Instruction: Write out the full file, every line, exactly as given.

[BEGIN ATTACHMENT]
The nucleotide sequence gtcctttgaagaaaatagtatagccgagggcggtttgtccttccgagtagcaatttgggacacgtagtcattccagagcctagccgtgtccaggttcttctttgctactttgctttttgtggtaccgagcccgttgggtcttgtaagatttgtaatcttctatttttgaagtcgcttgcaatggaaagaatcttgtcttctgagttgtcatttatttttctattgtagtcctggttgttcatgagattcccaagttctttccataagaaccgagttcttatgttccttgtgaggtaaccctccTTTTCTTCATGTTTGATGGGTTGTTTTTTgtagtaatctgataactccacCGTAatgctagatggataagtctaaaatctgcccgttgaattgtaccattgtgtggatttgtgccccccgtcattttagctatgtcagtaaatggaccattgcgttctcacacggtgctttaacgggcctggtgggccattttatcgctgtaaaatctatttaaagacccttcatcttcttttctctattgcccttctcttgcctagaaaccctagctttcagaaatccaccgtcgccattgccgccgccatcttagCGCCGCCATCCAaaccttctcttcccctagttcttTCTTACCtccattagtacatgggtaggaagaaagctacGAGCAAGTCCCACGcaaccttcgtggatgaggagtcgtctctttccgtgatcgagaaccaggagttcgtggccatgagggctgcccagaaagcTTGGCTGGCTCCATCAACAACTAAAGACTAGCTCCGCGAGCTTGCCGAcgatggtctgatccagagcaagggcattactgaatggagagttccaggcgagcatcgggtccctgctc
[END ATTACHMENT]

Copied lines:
The nucleotide sequence gtcctttgaagaaaatagtatagccgagggcggtttgtccttccgagtagcaatttgggacacgtagtcattccagagcctagccgtgtccaggttcttctttgctactttgctttttgtggtaccgagcccgttgggtcttgtaagatttgtaatcttctatttttgaagtcgcttgcaatggaaagaatcttgtcttctgagttgtcatttatttttctattgtagtcctggttgttcatgagattcccaagttctttccataagaaccgagttcttatgttccttgtgaggtaaccctccTTTTCTTCATGTTTGATGGGTTGTTTTTTgtagtaatctgataactccacCGTAatgctagatggataagtctaaaatctgcccgttgaattgtaccattgtgtggatttgtgccccccgtcattttagctatgtcagtaaatggaccattgcgttctcacacggtgctttaacgggcctggtgggccattttatcgctgtaaaatctatttaaagacccttcatcttcttttctctattgcccttctcttgcctagaaaccctagctttcagaaatccaccgtcgccattgccgccgccatcttagCGCCGCCATCCAaaccttctcttcccctagttcttTCTTACCtccattagtacatgggtaggaagaaagctacGAGCAAGTCCCACGcaaccttcgtggatgaggagtcgtctctttccgtgatcgagaaccaggagttcgtggccatgagggctgcccagaaagcTTGGCTGGCTCCATCAACAACTAAAGACTAGCTCCGCGAGCTTGCCGAcgatggtctgatccagagcaagggcattactgaatggagagttccaggcgagcatcgggtccctgctc